Reactive Keratoacanthoma Following Treatment with 5-Fluorouracil

by Komal A. Paradkar, BS, and Alisha N. Plotner, MD 

Ms. Paradkar is with The Ohio State University College of Medicine in Columbus, Ohio. Dr. Plotner is with Division of Dermatology, The Ohio State University in Columbus, Ohio.

J Clin Aesthet Dermatol. 2023;16(12):55–56.

ABSTRACT: Keratoacanthoma (KA) is an epidermal cell tumor with a central keratin plug known to be a variant of keratinocyte carcinoma (KC). KAs typically arise from ultraviolet (UV)-damaged skin and thus are particularly prevalent on extremities. KAs can also be a consequence of local skin trauma. 5-fluorouracil (5-FU) is a topical therapy used to treat early KC, as well as actinic keratoses (AKs). In this paper, we describe the unique cases of two elderly female patients who were treated with 5-FU for AKs of the lower extremities but developed severe inflammatory reactions and reactive KAs to the topical therapy. Keywords: Keratoacanthoma, reactive keratoacanthoma, keratinocyte carcinoma, 5-fluorouracil

FUNDING: No funding was provided for this article.

DISCLOSURES: The authors report no conflicts of interest relevant to the content of this article.


Keratoacanthoma (KA) is an epidermal tumor with a central keratin plug known for initial rapid growth with a potential for spontaneous resolution.1 KAs are a variant of keratinocyte carcinoma (KC), but they typically lack the ability to metastasize.1,2 They classically arise from photodamaged skin, often within an area of field cancerization, but may develop as a reaction to local cutaneous trauma as well.1 Sun-exposed areas, particularly the lower legs of elderly adults, are a site of common predilection.3 5-fluorouracil (5-FU) is a topical chemotherapeutic used for actinic keratosis (AK) and early KC. Treatment with 5-FU causes an inflammatory reaction that may be severe. Herein, we describe two patients treated with 5-FU for AKs on the lower legs who developed severe inflammatory reactions and reactive KAs.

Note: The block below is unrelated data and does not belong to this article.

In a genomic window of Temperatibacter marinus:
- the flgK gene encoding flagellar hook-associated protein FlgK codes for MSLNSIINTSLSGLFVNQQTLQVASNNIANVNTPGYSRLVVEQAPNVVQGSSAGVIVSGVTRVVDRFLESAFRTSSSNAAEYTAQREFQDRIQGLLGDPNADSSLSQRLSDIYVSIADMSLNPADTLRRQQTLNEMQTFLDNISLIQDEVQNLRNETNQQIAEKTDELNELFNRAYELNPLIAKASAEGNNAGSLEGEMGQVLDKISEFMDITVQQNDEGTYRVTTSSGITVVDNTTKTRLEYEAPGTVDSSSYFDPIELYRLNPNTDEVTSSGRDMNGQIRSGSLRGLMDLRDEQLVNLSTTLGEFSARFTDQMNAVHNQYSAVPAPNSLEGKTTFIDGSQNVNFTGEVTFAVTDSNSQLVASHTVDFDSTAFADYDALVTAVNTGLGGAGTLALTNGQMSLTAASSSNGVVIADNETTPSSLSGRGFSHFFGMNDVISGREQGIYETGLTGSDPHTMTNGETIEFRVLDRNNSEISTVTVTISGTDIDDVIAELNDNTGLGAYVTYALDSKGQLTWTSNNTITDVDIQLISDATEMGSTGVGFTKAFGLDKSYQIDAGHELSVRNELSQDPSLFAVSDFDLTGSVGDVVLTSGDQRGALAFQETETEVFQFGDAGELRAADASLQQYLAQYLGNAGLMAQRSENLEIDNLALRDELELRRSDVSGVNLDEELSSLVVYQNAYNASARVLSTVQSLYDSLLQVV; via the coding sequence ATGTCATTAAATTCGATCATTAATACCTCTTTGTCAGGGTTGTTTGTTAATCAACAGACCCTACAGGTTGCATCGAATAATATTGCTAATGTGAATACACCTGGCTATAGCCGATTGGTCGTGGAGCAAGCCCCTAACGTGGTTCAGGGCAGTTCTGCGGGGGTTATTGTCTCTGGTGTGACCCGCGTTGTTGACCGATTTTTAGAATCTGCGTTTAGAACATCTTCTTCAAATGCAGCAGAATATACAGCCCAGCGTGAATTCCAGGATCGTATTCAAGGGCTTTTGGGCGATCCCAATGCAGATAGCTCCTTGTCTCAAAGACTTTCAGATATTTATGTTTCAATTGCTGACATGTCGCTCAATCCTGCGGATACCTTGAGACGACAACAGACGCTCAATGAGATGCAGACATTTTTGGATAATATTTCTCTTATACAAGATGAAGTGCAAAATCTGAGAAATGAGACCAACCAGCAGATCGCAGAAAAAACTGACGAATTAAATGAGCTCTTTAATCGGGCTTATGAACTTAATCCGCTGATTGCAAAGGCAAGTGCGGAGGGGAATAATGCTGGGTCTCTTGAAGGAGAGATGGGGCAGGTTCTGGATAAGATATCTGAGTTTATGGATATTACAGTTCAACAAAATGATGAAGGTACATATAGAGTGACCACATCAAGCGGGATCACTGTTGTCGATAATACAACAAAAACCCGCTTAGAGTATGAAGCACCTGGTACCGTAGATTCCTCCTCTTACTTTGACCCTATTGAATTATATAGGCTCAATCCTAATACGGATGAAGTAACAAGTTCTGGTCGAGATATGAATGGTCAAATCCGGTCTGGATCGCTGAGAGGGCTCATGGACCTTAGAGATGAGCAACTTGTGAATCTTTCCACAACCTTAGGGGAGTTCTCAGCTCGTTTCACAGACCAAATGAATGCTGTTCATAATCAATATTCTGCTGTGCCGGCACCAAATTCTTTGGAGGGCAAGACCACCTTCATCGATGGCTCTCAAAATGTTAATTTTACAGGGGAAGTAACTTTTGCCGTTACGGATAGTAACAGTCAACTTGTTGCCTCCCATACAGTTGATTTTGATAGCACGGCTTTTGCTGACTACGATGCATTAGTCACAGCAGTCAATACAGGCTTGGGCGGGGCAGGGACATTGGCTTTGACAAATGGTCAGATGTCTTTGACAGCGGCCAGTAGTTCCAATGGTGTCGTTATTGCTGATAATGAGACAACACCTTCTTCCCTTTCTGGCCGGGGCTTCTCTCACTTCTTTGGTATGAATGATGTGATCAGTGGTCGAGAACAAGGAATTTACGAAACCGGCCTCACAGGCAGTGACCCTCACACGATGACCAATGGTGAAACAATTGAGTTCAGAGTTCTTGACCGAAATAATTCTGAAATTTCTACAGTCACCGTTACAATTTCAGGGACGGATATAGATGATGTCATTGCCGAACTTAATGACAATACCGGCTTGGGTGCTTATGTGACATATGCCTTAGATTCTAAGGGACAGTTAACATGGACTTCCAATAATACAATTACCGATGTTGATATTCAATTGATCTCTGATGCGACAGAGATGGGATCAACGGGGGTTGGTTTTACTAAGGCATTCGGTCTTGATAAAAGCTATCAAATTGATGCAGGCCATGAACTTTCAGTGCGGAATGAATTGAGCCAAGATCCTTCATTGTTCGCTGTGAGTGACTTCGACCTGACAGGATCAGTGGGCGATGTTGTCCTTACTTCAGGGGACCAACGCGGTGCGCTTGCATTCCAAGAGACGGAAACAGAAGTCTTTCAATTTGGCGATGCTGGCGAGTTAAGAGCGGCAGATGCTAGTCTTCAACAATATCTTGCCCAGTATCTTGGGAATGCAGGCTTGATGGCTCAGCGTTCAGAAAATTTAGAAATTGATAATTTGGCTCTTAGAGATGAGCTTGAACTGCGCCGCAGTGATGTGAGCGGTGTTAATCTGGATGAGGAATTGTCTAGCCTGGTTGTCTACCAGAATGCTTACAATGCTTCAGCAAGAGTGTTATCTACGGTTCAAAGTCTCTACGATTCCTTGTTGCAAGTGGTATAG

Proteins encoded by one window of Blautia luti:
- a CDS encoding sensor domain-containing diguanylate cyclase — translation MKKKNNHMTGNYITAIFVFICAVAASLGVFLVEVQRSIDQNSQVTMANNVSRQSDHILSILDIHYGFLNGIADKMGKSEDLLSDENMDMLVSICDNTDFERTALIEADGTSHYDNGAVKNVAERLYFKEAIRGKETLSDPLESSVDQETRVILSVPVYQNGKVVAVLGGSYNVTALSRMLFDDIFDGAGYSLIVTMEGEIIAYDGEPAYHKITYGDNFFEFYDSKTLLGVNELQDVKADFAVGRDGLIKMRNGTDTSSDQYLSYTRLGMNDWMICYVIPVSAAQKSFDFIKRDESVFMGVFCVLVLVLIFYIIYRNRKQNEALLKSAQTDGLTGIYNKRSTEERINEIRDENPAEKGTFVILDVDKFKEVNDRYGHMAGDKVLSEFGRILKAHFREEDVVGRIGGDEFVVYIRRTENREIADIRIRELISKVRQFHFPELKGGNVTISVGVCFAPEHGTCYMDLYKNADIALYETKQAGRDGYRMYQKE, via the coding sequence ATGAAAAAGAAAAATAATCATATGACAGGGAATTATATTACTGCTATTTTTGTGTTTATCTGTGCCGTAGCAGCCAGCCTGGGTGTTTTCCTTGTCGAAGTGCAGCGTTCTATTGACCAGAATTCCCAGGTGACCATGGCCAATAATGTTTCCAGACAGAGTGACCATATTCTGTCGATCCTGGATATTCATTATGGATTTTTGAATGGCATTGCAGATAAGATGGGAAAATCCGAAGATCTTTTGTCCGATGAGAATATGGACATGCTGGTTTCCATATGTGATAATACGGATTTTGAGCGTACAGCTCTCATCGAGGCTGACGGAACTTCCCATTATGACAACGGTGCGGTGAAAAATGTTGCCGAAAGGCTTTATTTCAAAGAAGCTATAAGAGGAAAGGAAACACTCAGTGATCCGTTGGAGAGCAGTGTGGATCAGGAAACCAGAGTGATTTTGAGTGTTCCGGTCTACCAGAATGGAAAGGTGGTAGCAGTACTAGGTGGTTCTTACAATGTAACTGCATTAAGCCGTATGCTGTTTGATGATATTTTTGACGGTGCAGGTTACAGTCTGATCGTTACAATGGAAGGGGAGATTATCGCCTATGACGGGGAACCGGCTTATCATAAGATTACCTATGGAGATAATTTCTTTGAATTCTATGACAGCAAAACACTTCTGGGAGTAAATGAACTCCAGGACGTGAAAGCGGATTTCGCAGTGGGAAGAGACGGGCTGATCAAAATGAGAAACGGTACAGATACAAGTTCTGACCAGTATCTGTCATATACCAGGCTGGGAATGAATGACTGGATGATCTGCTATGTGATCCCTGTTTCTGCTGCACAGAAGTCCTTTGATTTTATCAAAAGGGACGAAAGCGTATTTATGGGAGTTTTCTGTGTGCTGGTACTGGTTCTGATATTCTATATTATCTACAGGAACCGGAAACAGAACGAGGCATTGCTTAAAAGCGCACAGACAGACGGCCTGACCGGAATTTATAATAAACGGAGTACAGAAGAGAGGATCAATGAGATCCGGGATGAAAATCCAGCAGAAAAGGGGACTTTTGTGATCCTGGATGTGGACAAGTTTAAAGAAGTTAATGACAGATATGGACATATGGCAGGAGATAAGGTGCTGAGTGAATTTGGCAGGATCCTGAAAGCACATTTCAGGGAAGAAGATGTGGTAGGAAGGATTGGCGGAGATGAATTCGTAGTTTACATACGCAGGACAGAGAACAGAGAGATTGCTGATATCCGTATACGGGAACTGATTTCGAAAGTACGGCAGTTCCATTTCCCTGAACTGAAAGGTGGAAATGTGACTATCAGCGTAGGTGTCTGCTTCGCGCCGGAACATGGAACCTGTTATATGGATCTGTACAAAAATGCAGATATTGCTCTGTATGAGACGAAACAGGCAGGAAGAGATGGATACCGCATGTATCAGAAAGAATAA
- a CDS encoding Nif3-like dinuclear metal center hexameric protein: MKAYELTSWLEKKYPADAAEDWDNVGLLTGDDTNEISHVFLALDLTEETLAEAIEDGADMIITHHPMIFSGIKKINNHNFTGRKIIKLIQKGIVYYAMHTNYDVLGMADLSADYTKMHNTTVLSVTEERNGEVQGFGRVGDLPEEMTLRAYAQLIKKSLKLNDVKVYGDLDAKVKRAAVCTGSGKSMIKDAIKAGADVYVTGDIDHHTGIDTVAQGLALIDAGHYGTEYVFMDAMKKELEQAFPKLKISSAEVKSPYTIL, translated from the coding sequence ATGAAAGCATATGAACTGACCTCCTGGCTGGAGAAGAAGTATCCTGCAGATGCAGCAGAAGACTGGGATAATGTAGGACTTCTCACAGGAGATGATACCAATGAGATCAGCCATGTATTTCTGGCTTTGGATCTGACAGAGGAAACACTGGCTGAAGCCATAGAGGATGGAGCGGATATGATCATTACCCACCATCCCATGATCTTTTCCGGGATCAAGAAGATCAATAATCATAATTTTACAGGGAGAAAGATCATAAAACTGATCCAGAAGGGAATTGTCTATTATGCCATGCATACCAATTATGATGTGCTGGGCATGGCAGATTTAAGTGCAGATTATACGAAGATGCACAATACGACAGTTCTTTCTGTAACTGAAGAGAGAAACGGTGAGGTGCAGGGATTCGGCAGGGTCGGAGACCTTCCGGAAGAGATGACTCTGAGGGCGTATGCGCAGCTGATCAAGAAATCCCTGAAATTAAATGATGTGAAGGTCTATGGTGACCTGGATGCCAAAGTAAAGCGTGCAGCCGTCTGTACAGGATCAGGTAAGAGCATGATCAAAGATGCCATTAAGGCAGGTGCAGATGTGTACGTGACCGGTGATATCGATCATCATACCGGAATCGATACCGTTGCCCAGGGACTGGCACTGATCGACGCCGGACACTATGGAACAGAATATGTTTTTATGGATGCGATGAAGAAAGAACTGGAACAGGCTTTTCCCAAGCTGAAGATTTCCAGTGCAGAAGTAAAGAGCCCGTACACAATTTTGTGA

Case 1

A 71-year-old White female patient with a history of KC and melanoma presented with diffuse AKs on her lower legs. She was treated with a compounded 5-FU and calcipotriol cream twice daily for four weeks. She had a vigorous inflammatory reaction, characterized by pain, swelling, intense erythema, and focal erosions. As her legs were healing, she noticed the abrupt onset of two rapidly enlarging painful nodules on her right shin (Figure 1A). Biopsies taken six weeks post-discontinuation of treatment revealed KAs (Figures 1B–C), and both were successfully treated with Mohs micrographic surgery. 

Case 2

A 70-year-old White female patient with diffuse AKs on her lower legs was treated with 5-FU chemowraps (5-FU applied under an Unna boot, changed weekly) for four weeks. At her last visit, a painful and intense inflammatory response was noted, and she declined additional treatment. She also noted development of a new painful papulonodule on her right ankle (Figure 2A). This was initially treated with clobetasol ointment for two weeks without resolution. A follow-up biopsy revealed KA (Figure 2B), and she was successfully treated with Mohs micrographic surgery.